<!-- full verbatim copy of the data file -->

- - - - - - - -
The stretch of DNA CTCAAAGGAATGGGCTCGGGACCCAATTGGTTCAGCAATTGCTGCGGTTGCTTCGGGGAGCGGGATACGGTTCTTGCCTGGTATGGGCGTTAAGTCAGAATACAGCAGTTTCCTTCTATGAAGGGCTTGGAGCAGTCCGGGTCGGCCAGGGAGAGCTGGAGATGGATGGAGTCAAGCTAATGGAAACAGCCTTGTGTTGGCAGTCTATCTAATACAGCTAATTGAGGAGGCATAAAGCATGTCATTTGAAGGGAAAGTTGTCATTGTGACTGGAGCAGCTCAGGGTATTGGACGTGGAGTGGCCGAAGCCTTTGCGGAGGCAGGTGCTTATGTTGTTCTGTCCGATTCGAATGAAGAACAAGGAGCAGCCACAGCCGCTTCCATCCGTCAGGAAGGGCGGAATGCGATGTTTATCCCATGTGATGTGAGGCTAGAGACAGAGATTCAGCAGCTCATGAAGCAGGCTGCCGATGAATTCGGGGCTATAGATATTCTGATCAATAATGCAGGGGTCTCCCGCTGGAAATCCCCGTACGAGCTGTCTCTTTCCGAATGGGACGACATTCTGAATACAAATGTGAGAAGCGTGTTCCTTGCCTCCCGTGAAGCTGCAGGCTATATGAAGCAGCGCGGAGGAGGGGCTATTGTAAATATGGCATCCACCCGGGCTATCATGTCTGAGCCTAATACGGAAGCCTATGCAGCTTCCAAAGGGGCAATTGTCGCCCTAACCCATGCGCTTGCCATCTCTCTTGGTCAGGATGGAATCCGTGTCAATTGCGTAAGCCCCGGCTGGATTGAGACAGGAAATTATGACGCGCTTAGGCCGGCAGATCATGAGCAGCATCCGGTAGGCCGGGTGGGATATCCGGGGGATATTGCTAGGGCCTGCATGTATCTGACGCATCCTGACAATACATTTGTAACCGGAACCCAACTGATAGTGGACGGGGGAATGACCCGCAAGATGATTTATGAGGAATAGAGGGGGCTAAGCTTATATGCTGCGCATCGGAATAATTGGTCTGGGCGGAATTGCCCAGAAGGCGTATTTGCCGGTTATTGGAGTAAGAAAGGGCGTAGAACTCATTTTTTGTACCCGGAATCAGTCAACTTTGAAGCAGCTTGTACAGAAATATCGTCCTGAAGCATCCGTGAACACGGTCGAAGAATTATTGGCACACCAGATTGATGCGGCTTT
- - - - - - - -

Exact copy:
The stretch of DNA CTCAAAGGAATGGGCTCGGGACCCAATTGGTTCAGCAATTGCTGCGGTTGCTTCGGGGAGCGGGATACGGTTCTTGCCTGGTATGGGCGTTAAGTCAGAATACAGCAGTTTCCTTCTATGAAGGGCTTGGAGCAGTCCGGGTCGGCCAGGGAGAGCTGGAGATGGATGGAGTCAAGCTAATGGAAACAGCCTTGTGTTGGCAGTCTATCTAATACAGCTAATTGAGGAGGCATAAAGCATGTCATTTGAAGGGAAAGTTGTCATTGTGACTGGAGCAGCTCAGGGTATTGGACGTGGAGTGGCCGAAGCCTTTGCGGAGGCAGGTGCTTATGTTGTTCTGTCCGATTCGAATGAAGAACAAGGAGCAGCCACAGCCGCTTCCATCCGTCAGGAAGGGCGGAATGCGATGTTTATCCCATGTGATGTGAGGCTAGAGACAGAGATTCAGCAGCTCATGAAGCAGGCTGCCGATGAATTCGGGGCTATAGATATTCTGATCAATAATGCAGGGGTCTCCCGCTGGAAATCCCCGTACGAGCTGTCTCTTTCCGAATGGGACGACATTCTGAATACAAATGTGAGAAGCGTGTTCCTTGCCTCCCGTGAAGCTGCAGGCTATATGAAGCAGCGCGGAGGAGGGGCTATTGTAAATATGGCATCCACCCGGGCTATCATGTCTGAGCCTAATACGGAAGCCTATGCAGCTTCCAAAGGGGCAATTGTCGCCCTAACCCATGCGCTTGCCATCTCTCTTGGTCAGGATGGAATCCGTGTCAATTGCGTAAGCCCCGGCTGGATTGAGACAGGAAATTATGACGCGCTTAGGCCGGCAGATCATGAGCAGCATCCGGTAGGCCGGGTGGGATATCCGGGGGATATTGCTAGGGCCTGCATGTATCTGACGCATCCTGACAATACATTTGTAACCGGAACCCAACTGATAGTGGACGGGGGAATGACCCGCAAGATGATTTATGAGGAATAGAGGGGGCTAAGCTTATATGCTGCGCATCGGAATAATTGGTCTGGGCGGAATTGCCCAGAAGGCGTATTTGCCGGTTATTGGAGTAAGAAAGGGCGTAGAACTCATTTTTTGTACCCGGAATCAGTCAACTTTGAAGCAGCTTGTACAGAAATATCGTCCTGAAGCATCCGTGAACACGGTCGAAGAATTATTGGCACACCAGATTGATGCGGCTTT